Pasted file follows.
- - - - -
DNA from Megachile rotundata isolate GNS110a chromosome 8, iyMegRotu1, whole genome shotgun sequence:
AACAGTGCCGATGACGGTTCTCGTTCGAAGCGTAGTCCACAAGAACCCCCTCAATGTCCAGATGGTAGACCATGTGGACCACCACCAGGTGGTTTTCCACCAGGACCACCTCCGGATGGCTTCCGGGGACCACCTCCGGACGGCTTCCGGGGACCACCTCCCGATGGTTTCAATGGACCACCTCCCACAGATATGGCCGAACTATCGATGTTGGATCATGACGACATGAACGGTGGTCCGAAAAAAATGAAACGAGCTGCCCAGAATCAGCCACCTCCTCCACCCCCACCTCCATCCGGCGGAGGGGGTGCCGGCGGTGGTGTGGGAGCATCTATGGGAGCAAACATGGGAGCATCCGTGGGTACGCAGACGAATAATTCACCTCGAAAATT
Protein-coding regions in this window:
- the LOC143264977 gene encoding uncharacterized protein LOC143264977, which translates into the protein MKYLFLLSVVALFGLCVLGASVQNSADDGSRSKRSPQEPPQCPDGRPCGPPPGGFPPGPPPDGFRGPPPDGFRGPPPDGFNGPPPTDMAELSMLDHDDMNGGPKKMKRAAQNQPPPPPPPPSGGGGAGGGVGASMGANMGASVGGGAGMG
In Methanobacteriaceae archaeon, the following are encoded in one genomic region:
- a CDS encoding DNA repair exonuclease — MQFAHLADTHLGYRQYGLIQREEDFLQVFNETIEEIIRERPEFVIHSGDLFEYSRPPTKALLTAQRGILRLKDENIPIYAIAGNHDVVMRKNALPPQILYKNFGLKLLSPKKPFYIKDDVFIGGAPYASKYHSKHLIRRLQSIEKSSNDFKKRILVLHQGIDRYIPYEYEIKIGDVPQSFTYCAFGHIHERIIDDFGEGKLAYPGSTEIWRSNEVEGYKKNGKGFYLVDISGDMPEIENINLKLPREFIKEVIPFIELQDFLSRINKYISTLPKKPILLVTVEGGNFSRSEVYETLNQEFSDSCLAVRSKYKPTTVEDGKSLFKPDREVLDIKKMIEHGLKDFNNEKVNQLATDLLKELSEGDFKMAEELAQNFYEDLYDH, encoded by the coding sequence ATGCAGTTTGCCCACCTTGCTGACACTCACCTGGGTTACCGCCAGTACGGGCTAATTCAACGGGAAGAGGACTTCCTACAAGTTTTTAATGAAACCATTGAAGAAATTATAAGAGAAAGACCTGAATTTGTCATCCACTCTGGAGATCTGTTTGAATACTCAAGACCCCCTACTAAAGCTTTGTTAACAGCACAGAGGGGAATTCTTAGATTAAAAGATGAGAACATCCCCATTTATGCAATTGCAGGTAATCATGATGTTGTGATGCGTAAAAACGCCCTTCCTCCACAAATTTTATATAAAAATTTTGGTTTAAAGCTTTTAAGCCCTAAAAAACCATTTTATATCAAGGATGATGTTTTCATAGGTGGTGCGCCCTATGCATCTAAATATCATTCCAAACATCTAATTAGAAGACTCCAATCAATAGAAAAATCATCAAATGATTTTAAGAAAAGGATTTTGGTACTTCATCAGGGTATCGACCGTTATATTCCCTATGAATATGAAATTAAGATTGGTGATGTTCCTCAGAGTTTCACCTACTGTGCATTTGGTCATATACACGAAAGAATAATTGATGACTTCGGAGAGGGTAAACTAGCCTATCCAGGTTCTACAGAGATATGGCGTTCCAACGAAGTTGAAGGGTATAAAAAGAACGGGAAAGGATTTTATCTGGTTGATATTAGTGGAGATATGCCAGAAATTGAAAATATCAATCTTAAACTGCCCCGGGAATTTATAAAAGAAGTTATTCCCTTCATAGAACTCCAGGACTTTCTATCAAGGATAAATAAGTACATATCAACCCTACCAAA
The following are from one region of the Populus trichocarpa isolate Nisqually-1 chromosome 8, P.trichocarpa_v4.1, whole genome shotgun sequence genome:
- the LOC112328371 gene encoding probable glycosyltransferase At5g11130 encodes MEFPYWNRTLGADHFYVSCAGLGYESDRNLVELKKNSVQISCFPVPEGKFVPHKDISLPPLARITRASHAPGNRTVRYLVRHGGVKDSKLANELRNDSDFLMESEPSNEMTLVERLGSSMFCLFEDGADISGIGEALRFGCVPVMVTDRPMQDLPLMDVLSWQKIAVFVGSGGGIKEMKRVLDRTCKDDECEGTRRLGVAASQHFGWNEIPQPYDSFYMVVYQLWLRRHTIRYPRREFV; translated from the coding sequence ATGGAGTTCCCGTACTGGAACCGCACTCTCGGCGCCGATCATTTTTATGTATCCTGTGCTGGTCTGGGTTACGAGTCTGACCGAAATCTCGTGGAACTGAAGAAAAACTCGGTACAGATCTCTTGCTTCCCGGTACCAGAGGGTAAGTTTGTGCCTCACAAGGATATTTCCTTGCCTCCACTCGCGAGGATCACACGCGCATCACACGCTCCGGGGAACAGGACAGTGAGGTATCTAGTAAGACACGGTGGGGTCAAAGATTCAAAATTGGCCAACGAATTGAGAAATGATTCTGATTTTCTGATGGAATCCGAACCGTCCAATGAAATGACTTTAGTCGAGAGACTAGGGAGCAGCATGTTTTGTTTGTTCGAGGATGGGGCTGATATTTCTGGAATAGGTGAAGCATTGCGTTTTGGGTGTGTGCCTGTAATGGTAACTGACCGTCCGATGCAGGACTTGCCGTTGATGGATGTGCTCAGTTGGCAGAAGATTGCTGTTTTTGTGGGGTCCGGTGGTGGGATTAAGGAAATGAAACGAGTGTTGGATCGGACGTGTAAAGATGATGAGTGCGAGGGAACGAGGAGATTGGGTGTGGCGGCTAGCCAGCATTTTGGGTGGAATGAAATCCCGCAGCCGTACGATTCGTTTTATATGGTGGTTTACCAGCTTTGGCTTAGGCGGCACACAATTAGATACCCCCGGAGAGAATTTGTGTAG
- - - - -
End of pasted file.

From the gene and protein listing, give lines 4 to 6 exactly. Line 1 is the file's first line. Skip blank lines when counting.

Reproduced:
- the LOC143264977 gene encoding uncharacterized protein LOC143264977, which translates into the protein MKYLFLLSVVALFGLCVLGASVQNSADDGSRSKRSPQEPPQCPDGRPCGPPPGGFPPGPPPDGFRGPPPDGFRGPPPDGFNGPPPTDMAELSMLDHDDMNGGPKKMKRAAQNQPPPPPPPPSGGGGAGGGVGASMGANMGASVGGGAGMG
In Methanobacteriaceae archaeon, the following are encoded in one genomic region:
- a CDS encoding DNA repair exonuclease — MQFAHLADTHLGYRQYGLIQREEDFLQVFNETIEEIIRERPEFVIHSGDLFEYSRPPTKALLTAQRGILRLKDENIPIYAIAGNHDVVMRKNALPPQILYKNFGLKLLSPKKPFYIKDDVFIGGAPYASKYHSKHLIRRLQSIEKSSNDFKKRILVLHQGIDRYIPYEYEIKIGDVPQSFTYCAFGHIHERIIDDFGEGKLAYPGSTEIWRSNEVEGYKKNGKGFYLVDISGDMPEIENINLKLPREFIKEVIPFIELQDFLSRINKYISTLPKKPILLVTVEGGNFSRSEVYETLNQEFSDSCLAVRSKYKPTTVEDGKSLFKPDREVLDIKKMIEHGLKDFNNEKVNQLATDLLKELSEGDFKMAEELAQNFYEDLYDH, encoded by the coding sequence ATGCAGTTTGCCCACCTTGCTGACACTCACCTGGGTTACCGCCAGTACGGGCTAATTCAACGGGAAGAGGACTTCCTACAAGTTTTTAATGAAACCATTGAAGAAATTATAAGAGAAAGACCTGAATTTGTCATCCACTCTGGAGATCTGTTTGAATACTCAAGACCCCCTACTAAAGCTTTGTTAACAGCACAGAGGGGAATTCTTAGATTAAAAGATGAGAACATCCCCATTTATGCAATTGCAGGTAATCATGATGTTGTGATGCGTAAAAACGCCCTTCCTCCACAAATTTTATATAAAAATTTTGGTTTAAAGCTTTTAAGCCCTAAAAAACCATTTTATATCAAGGATGATGTTTTCATAGGTGGTGCGCCCTATGCATCTAAATATCATTCCAAACATCTAATTAGAAGACTCCAATCAATAGAAAAATCATCAAATGATTTTAAGAAAAGGATTTTGGTACTTCATCAGGGTATCGACCGTTATATTCCCTATGAATATGAAATTAAGATTGGTGATGTTCCTCAGAGTTTCACCTACTGTGCATTTGGTCATATACACGAAAGAATAATTGATGACTTCGGAGAGGGTAAACTAGCCTATCCAGGTTCTACAGAGATATGGCGTTCCAACGAAGTTGAAGGGTATAAAAAGAACGGGAAAGGATTTTATCTGGTTGATATTAGTGGAGATATGCCAGAAATTGAAAATATCAATCTTAAACTGCCCCGGGAATTTATAAAAGAAGTTATTCCCTTCATAGAACTCCAGGACTTTCTATCAAGGATAAATAAGTACATATCAACCCTACCAAA